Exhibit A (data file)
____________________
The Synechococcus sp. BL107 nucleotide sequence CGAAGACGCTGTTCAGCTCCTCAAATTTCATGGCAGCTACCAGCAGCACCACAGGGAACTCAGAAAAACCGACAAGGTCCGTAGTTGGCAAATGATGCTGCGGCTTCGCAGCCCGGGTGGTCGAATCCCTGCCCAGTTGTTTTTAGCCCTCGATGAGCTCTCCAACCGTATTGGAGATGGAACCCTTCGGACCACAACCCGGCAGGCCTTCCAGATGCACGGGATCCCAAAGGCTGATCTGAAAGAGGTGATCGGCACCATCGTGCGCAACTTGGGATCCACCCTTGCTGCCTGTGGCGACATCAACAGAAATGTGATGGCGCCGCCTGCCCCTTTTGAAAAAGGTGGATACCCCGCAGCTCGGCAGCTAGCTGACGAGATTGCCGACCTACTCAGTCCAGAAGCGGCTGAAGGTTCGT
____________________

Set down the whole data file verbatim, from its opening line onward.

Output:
The Synechococcus sp. BL107 nucleotide sequence CGAAGACGCTGTTCAGCTCCTCAAATTTCATGGCAGCTACCAGCAGCACCACAGGGAACTCAGAAAAACCGACAAGGTCCGTAGTTGGCAAATGATGCTGCGGCTTCGCAGCCCGGGTGGTCGAATCCCTGCCCAGTTGTTTTTAGCCCTCGATGAGCTCTCCAACCGTATTGGAGATGGAACCCTTCGGACCACAACCCGGCAGGCCTTCCAGATGCACGGGATCCCAAAGGCTGATCTGAAAGAGGTGATCGGCACCATCGTGCGCAACTTGGGATCCACCCTTGCTGCCTGTGGCGACATCAACAGAAATGTGATGGCGCCGCCTGCCCCTTTTGAAAAAGGTGGATACCCCGCAGCTCGGCAGCTAGCTGACGAGATTGCCGACCTACTCAGTCCAGAAGCGGCTGAAGGTTCGT